Brothers and sisters, hear the good news. Christ is risen; Christ is risen indeed. A body is not a problem of our God. This is Easter! This is the day that Jesus took the material stuff, the stuff that he made, the stuff that he called good, and intersected it with the power of resurrection. This is the day that Jesus came back in his transformed, resurrected body to eat and breathe, and to touch and speak to his disciples. This is the day when Jesus showed that his great plan is not to take us out of this world, or help us rise above the world, but Jesus is transforming this world and everything in it, even us. This is the day that all the longings of humanity and all the longing of God began to intersect with physical reality. This is the day that our faith began to move from a promise to a fact. Listen to how Paul preaches it “ This is the good news that I preached to you, you are being saved through this news: that Christ died, was buried and rose on the third day. And has appeared to Peter and the Twelve and all the apostles and even to me.”
For Paul, and for all the new testament, the good news is not an argument, it is an announcement. Resurrection happened to Jesus, and it will happen to throughout the creation. One day, we will be resurrected and all that God made good will be good again. This is what happened, this is where the world is headed, this is now the way world works.
Christ is risen, Christ is risen indeed, and one day we all will be. It happened for Christ, it will happen for us, this is the way the world works.
And so we are a people of hope, living as if the resurrection is the new way of things in the world. And if we were wrong, as Paul says, then we should be pitied above all people. If Christ is not risen, then all of this is all there is, and no amount of right living will change that. But Christ is risen; he is risen, indeed. And while we wait for all the world to be resurrected, he has given us signs of what it looks like. He has taught us how to live by resurrection.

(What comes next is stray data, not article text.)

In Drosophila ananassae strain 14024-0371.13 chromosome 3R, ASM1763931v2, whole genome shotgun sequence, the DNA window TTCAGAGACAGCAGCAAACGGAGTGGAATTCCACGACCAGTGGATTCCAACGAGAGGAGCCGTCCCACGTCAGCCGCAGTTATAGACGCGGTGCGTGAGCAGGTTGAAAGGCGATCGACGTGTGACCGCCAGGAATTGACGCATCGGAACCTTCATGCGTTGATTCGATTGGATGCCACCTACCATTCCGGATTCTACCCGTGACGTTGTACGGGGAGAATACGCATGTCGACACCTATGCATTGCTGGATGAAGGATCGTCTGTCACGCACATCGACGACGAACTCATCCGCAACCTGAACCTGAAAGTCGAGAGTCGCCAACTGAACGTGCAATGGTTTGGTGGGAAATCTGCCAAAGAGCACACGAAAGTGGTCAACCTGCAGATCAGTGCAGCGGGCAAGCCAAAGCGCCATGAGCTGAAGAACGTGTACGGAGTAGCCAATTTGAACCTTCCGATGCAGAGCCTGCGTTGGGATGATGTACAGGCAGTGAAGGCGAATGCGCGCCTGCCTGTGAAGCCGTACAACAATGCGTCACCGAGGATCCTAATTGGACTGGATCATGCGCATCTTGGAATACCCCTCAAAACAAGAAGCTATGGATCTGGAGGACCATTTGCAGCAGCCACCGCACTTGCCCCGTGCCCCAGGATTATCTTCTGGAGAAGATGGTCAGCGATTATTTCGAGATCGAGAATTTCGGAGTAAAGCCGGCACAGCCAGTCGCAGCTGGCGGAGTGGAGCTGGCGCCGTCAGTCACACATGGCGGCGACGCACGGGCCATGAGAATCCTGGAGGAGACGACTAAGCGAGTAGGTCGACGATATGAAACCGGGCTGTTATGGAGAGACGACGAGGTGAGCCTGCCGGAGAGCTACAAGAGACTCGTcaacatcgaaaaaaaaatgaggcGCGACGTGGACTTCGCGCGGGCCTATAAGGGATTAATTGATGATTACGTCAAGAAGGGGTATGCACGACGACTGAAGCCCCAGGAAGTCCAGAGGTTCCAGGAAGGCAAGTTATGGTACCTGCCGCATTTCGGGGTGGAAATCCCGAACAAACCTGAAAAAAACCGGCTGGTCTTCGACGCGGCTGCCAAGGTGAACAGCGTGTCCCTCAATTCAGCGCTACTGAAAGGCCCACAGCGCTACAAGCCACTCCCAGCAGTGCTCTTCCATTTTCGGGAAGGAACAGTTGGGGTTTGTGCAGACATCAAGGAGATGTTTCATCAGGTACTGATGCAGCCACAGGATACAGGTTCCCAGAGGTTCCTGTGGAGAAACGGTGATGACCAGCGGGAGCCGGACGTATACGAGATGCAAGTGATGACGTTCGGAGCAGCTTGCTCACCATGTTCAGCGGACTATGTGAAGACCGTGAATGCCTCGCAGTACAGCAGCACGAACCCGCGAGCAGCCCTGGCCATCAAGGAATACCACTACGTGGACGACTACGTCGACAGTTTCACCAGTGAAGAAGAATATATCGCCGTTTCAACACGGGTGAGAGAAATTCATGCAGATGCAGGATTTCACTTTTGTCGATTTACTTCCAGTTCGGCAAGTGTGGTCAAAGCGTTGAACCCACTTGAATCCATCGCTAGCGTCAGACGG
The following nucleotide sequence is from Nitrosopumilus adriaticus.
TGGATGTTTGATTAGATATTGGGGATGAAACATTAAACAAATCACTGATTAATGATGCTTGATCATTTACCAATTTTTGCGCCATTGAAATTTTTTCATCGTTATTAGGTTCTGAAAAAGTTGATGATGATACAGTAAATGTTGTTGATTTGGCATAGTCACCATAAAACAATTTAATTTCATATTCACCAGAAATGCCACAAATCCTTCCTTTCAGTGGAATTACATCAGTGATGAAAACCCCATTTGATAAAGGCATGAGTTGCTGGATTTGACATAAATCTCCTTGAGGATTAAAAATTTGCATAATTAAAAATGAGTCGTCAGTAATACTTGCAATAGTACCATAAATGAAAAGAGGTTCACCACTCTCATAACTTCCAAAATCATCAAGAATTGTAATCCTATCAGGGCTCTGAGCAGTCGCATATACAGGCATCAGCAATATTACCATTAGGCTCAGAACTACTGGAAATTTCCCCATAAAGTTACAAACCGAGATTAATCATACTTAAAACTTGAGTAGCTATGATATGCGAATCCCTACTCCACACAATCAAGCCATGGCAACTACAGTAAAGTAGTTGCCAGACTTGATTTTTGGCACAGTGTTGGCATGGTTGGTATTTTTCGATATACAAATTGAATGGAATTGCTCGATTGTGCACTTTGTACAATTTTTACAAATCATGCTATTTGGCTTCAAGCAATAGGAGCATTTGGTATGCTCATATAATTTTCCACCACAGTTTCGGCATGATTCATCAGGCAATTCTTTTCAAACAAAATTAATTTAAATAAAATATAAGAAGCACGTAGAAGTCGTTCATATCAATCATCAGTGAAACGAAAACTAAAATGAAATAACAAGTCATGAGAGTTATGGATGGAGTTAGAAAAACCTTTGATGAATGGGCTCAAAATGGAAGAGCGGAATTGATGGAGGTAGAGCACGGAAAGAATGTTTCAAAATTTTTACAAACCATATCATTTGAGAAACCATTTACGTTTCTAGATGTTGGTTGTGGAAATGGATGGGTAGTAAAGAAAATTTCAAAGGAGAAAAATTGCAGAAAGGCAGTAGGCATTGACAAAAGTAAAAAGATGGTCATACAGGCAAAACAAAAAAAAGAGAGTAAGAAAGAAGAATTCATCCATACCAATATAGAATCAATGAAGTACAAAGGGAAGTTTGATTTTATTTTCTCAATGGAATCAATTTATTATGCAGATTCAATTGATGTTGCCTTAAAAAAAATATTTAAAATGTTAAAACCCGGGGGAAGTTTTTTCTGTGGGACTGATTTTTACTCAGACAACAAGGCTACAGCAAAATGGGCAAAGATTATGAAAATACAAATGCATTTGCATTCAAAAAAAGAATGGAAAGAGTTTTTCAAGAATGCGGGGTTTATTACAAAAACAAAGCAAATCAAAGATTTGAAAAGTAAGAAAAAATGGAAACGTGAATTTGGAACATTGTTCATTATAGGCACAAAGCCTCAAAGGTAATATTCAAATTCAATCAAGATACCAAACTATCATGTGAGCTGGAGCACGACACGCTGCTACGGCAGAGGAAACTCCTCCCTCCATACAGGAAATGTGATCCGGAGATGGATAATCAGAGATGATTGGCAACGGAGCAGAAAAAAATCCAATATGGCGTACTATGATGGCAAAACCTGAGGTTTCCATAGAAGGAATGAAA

A people of resurrection are a people are unconquerable, because they know that even the worst word will not get the last word.
A people of resurrection are not optimists, telling ourselves that everything is ok and nothing is broken. A people of resurrection are not pessimists, who have given in to the way things are, convinced that nothing ever changes.
A people of resurrection are a people of hope – we are people who know that everything can be changed in a moment.
A people of resurrection are a people who know how dark the grave is, and who know how bright the light shines through when the stone is rolled away.
A people of resurrection know that Friday and Saturday are loooong. But they are temporary. Even if they last your entire life, even when your trials bring you to the grave God’s love will outlast them.
Friday says that this is all there is, but Easter says that all that is is God’s, and God will not let it go.
And God will not let you go. Friday says “this is all you are,” and Easter says “All you are is God’s.” So do not be afraid.
If you are here, looking for something more, then hear me. If you will be God’s new creation, that will be more than enough. If you will surrender your will, your plans, your hopes, and your disppointments to Jesus, If you will let him have the last word over your small moments, and your big ones, that word will be resurrection. Do not be afraid – of the big momentsor the small ones – in this moment, you can belong to God. His love, his grace, his power - that's all there is to know.